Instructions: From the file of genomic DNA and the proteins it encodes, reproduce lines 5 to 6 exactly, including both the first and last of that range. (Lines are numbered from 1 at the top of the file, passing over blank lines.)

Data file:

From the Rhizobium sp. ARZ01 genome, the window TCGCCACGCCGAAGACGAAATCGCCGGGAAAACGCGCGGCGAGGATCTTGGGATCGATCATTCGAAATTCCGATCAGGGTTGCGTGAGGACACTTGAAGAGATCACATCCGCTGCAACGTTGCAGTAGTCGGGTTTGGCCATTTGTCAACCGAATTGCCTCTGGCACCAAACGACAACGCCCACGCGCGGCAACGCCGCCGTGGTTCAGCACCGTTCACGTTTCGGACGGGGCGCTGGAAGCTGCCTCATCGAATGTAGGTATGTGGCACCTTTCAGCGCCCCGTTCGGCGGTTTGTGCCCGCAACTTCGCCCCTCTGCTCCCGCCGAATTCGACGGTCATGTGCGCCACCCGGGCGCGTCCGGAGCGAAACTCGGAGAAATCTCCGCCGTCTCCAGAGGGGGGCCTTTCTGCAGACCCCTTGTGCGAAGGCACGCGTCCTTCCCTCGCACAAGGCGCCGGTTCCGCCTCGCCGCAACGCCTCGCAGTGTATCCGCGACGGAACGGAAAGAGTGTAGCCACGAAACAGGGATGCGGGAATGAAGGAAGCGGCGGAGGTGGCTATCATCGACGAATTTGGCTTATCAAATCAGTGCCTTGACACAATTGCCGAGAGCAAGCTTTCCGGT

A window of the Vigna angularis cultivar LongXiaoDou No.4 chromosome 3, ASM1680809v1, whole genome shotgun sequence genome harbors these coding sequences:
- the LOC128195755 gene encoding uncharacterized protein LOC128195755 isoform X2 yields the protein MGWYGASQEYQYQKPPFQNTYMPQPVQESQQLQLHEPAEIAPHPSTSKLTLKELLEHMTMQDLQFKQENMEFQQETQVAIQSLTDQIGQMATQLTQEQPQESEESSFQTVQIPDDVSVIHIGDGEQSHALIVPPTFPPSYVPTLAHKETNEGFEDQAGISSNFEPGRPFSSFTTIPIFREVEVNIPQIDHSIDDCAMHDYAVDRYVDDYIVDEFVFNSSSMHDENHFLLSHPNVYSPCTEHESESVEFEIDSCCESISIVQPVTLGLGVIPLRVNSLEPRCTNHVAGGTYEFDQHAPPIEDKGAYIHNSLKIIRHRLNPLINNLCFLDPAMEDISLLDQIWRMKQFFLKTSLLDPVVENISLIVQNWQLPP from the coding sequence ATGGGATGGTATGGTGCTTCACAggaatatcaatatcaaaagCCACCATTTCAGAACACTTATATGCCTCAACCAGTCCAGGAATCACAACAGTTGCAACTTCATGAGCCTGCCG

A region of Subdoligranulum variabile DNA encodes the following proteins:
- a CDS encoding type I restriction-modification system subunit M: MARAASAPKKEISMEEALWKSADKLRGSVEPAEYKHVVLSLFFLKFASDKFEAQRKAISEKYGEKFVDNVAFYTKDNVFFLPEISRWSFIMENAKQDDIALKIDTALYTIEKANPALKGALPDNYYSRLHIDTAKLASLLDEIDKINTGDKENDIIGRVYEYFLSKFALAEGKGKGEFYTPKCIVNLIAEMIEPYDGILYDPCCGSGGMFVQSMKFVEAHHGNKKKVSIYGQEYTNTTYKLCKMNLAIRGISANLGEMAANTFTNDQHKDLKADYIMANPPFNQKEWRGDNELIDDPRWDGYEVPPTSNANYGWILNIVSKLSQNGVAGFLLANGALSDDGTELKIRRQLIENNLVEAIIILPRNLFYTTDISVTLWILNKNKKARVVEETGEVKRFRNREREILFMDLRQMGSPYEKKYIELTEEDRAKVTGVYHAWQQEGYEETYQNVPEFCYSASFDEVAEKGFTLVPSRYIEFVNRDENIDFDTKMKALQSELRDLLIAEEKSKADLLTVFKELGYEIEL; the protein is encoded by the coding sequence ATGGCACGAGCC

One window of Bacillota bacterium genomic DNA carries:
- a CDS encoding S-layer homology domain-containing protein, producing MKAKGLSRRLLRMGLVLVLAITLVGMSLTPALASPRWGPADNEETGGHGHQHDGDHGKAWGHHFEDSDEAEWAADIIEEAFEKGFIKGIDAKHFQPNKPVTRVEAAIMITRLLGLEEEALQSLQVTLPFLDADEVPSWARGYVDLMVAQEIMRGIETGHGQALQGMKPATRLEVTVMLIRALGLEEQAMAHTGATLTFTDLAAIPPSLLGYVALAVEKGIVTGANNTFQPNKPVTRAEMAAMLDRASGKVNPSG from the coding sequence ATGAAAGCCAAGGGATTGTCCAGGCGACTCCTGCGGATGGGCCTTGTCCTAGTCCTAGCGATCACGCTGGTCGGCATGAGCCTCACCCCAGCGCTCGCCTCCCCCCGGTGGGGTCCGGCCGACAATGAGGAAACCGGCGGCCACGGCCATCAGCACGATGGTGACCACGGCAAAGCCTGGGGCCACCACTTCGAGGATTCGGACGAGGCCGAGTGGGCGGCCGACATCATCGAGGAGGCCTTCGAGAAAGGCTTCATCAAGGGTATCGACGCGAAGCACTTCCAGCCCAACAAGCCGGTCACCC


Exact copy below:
- a CDS encoding type I restriction-modification system subunit M: MARAASAPKKEISMEEALWKSADKLRGSVEPAEYKHVVLSLFFLKFASDKFEAQRKAISEKYGEKFVDNVAFYTKDNVFFLPEISRWSFIMENAKQDDIALKIDTALYTIEKANPALKGALPDNYYSRLHIDTAKLASLLDEIDKINTGDKENDIIGRVYEYFLSKFALAEGKGKGEFYTPKCIVNLIAEMIEPYDGILYDPCCGSGGMFVQSMKFVEAHHGNKKKVSIYGQEYTNTTYKLCKMNLAIRGISANLGEMAANTFTNDQHKDLKADYIMANPPFNQKEWRGDNELIDDPRWDGYEVPPTSNANYGWILNIVSKLSQNGVAGFLLANGALSDDGTELKIRRQLIENNLVEAIIILPRNLFYTTDISVTLWILNKNKKARVVEETGEVKRFRNREREILFMDLRQMGSPYEKKYIELTEEDRAKVTGVYHAWQQEGYEETYQNVPEFCYSASFDEVAEKGFTLVPSRYIEFVNRDENIDFDTKMKALQSELRDLLIAEEKSKADLLTVFKELGYEIEL; the protein is encoded by the coding sequence ATGGCACGAGCC

One window of Bacillota bacterium genomic DNA carries: